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HOME  > Past issues  > 2007 December 19 - 2008 January 8  > DPJ submits bill as counterproposal to government’s anti-terrorism special measures bill
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2007 December 19 - 2008 January 8 TOP3 [POLITICS]

DPJ submits bill as counterproposal to government’s anti-terrorism special measures bill

December 22, 2007
JCP Kokuta said, “The DPJ bill tramples on the ongoing peace process in Afghanistan as well as the wishes of the Japanese people.”

The Democratic Party of Japan on December 21 submitted to the House of Councilors a special measures bill to “assist in the reconstruction of Afghanistan” as a counterproposal to the government-sponsored anti-terrorism special measures bill. The DPJ seeks to bring it up for discussion as early as possible and have a vote taken.

The DPJ bill will allow the Self-Defense Forces to be deployed to Afghanistan in order to provide humanitarian assistance as their main mission and to relax the regulations on the use of weapons that will surpass the framework established by existing laws.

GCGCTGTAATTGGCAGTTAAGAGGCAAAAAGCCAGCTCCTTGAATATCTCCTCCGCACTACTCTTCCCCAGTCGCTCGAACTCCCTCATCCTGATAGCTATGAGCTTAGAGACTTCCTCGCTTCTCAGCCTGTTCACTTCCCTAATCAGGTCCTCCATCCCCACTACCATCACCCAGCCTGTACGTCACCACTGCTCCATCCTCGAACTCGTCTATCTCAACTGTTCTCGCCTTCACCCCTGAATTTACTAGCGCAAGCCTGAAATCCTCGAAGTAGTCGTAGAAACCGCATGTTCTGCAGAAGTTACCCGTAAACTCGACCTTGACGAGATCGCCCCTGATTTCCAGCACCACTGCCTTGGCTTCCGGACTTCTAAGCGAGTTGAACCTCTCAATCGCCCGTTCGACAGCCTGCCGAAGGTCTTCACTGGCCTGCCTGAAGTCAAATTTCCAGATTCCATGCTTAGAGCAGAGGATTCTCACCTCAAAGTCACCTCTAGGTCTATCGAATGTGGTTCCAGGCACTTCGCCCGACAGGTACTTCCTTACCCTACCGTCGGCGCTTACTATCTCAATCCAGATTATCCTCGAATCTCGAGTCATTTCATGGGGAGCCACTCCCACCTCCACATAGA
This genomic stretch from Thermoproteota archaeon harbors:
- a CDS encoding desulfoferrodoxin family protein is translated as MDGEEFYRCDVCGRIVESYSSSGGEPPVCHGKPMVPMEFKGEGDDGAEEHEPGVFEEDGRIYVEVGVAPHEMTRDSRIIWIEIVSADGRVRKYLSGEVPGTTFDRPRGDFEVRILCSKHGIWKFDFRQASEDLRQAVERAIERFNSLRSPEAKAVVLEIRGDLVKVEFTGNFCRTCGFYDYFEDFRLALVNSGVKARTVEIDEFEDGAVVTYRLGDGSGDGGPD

The bill calls for an early enactment of a permanent law to dispatch the SDF abroad, which Prime Minister Fukuda Yasuo and DPJ President Ozawa Ichiro in their recent one-to-one talks discussed as a main agenda item in forming an LDP-DPJ “grand coalition.” It also calls for Diet consideration on whether the SDF be dispatched to engage in the Maritime Interdiction Operation in the Indian Ocean in case that the United Nations adopts a resolution calling on member states to take part in such operations.

Asked by reporters to comment on the DPJ bill on the same day, Japanese Communist Party Diet Policy Commission Chair Kokuta Keiji said, “This bill tramples on the ongoing peace process in Afghanistan as well as the wishes of the Japanese people.”

Kokuta pointed out that in Afghanistan the “process for peace and reconciliation” is being conducted via political negotiations between the government and anti-government forces, including the Taliban, and that the important thing is to carry forward this process.

To this end, Kokuta stressed, the need is to make diplomatic efforts in support of the peace and reconciliation process in Afghanistan, not assistance to the U.S. military operations.

Kokuta specifically pointed out the following problems of the DPJ bill: (i) it will violate the Constitution because its main purpose is to dispatch the SDF to Afghanistan in the name of “reconstruction assistance” and because it will relax the restrictions on the use of weapons, and (ii) it includes a discussion of enacting a permanent law to dispatch the SDF abroad and expanding the range of SDF activities to the entire Maritime Interdiction Operation.
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